"... to Catch a Thief …" by Graham Staplehurst is an article devoted to crime prevention, detection, and perpetration in Traveller. It consists entirely of new technological items, such as alarms, locks, IDs, and personal gear of various sorts. The article is fine for what it is, though, even in 1983, I felt that the last thing Traveller – and, by extension, most SF RPGs – needed was yet more technological items. "Shamus Gets a Case" by Oliver Dickinson is another tale set in New Pavis featuring Griselda. Like its predecessors, this is a fun story that offers a unique spin on Glorantha's most famous city and its denizens.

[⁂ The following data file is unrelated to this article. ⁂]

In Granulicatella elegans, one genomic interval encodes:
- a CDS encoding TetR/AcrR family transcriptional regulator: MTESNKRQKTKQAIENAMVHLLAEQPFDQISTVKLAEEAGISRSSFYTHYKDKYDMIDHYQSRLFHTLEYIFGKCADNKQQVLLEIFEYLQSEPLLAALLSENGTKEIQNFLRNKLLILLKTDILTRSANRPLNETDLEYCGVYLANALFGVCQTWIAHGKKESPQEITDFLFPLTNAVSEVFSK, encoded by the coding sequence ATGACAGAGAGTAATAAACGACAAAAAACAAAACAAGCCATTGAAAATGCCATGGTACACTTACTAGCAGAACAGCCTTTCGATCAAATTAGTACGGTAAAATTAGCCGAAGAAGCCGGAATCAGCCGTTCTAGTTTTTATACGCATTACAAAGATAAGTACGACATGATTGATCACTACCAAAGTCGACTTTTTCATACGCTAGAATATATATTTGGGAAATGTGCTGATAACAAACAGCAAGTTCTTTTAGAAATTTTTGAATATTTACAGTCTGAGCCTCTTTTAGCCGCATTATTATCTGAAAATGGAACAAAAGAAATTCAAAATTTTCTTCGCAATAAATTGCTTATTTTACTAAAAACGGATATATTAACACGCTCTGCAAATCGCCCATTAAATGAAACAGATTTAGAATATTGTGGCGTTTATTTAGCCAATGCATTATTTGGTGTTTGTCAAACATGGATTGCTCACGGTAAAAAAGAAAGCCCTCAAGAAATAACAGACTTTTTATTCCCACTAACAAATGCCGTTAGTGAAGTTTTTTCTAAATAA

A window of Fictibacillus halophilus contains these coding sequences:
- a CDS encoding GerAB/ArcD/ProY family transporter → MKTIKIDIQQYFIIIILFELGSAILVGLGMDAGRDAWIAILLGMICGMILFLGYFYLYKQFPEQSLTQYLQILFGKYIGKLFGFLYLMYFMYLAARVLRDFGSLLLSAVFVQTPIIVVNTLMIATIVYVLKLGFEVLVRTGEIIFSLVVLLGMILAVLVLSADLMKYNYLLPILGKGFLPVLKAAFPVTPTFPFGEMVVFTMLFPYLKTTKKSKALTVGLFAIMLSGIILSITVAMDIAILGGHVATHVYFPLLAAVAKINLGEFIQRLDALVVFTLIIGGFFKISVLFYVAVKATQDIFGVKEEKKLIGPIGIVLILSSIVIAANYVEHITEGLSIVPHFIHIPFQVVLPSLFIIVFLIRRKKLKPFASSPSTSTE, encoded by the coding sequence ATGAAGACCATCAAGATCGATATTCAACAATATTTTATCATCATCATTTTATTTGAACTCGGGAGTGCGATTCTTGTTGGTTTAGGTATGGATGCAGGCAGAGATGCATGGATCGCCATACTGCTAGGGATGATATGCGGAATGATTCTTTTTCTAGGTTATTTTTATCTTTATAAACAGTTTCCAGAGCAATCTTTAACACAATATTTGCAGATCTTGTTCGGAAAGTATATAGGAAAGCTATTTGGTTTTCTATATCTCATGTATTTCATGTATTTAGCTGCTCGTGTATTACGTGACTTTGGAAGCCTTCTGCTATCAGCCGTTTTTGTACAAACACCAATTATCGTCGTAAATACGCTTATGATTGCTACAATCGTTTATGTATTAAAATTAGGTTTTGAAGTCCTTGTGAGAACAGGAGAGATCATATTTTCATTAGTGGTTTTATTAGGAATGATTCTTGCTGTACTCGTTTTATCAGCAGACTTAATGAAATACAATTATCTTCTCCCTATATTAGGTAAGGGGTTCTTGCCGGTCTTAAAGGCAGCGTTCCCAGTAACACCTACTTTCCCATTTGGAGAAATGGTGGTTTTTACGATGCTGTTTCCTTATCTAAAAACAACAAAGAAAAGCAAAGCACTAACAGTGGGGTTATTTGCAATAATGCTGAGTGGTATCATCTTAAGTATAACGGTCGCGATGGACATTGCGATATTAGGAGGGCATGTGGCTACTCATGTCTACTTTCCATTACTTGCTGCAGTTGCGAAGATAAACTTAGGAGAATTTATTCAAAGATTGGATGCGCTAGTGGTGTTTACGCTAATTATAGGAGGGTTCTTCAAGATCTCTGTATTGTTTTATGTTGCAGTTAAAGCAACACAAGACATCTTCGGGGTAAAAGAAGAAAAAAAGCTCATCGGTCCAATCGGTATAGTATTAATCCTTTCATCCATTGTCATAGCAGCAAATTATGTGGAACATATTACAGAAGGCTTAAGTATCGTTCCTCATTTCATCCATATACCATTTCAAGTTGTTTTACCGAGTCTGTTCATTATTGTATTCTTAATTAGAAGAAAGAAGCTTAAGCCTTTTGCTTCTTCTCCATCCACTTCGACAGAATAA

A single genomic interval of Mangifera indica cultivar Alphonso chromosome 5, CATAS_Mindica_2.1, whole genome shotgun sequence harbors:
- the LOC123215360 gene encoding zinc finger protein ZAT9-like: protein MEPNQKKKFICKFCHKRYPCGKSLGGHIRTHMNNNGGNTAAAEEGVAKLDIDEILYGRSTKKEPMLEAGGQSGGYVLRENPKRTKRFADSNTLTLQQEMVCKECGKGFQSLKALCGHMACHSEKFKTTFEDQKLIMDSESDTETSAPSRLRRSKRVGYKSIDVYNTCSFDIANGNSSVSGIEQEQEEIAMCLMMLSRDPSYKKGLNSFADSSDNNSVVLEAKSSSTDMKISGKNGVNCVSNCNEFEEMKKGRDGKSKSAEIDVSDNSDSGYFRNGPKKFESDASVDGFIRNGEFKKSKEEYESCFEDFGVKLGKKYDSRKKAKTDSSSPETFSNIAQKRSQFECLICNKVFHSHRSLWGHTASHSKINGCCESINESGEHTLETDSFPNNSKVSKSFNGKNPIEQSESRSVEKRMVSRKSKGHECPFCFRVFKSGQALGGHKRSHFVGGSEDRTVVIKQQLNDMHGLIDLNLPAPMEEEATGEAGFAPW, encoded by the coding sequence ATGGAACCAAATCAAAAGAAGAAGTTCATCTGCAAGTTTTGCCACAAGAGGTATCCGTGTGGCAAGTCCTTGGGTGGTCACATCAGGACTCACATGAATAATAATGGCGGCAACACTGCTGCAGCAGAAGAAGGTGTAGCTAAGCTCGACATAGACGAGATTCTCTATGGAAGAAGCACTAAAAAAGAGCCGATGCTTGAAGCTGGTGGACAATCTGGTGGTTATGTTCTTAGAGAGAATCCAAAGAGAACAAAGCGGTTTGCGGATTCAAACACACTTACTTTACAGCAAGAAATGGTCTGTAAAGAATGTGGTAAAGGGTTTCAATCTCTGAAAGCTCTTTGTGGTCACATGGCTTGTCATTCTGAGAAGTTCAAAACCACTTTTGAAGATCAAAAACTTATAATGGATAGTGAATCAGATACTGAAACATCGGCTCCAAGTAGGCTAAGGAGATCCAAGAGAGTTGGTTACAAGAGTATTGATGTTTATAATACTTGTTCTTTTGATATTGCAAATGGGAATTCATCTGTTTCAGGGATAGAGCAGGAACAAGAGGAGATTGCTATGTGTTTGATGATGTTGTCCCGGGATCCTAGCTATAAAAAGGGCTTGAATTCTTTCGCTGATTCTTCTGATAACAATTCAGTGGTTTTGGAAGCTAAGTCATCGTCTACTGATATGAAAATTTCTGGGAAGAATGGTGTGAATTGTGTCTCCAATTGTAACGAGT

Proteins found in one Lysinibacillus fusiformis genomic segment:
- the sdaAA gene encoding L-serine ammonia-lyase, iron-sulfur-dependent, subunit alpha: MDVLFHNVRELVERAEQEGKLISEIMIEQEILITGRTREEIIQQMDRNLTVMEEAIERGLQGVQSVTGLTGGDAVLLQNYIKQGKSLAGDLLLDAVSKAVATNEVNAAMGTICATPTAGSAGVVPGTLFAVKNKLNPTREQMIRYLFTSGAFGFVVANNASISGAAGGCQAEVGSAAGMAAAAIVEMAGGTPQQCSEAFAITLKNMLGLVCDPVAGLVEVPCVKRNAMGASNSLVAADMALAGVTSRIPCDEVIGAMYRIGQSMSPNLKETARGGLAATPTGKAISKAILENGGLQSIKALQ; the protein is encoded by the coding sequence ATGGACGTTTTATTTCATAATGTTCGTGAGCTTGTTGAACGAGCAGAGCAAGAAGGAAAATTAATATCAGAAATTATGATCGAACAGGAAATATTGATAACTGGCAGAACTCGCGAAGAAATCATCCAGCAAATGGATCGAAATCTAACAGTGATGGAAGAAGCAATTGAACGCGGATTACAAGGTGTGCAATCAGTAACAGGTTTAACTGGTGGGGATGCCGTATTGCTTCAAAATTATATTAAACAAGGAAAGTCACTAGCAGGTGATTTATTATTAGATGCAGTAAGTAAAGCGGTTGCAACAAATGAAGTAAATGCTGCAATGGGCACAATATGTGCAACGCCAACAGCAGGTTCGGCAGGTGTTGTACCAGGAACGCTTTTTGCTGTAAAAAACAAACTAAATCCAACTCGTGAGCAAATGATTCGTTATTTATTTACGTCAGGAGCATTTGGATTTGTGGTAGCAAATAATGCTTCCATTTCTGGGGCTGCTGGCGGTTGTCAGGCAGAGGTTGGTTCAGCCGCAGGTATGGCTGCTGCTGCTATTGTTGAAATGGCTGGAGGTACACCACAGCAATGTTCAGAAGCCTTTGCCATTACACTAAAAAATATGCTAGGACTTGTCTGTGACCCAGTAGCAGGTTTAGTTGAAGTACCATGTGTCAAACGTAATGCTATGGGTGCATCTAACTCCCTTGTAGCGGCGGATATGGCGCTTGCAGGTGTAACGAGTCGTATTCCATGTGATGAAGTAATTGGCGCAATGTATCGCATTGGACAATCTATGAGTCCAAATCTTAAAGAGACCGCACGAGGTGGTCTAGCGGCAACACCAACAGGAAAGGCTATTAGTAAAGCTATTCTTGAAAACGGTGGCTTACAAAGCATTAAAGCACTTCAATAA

"Open Box" begins with a review of SoloQuest 3: The Snow King's Bride for RuneQuest. The reviewer, Oliver Dickinson, has some minor quibbles with the solo scenario but is otherwise quite pleased with it, giving it a score of 8 out of 10. Marcus Rowland is similarly pleased with two new Fighting Fantasy books, The Citadel of Chaos (9 out of 10) and The Forest of Doom (10 out of 10). I have a particular fondness for The Forest of Doom myself, so this pleases me. On the other hand, FASA's Grav Ball – a game I only know from old advertisements in Dragon and elsewhere – gets a mere 4 out of 10. Neither The Morrow Project nor its scenario, Liberation at Riverton, do much better, earning 5 and 6 out of 10 respectively.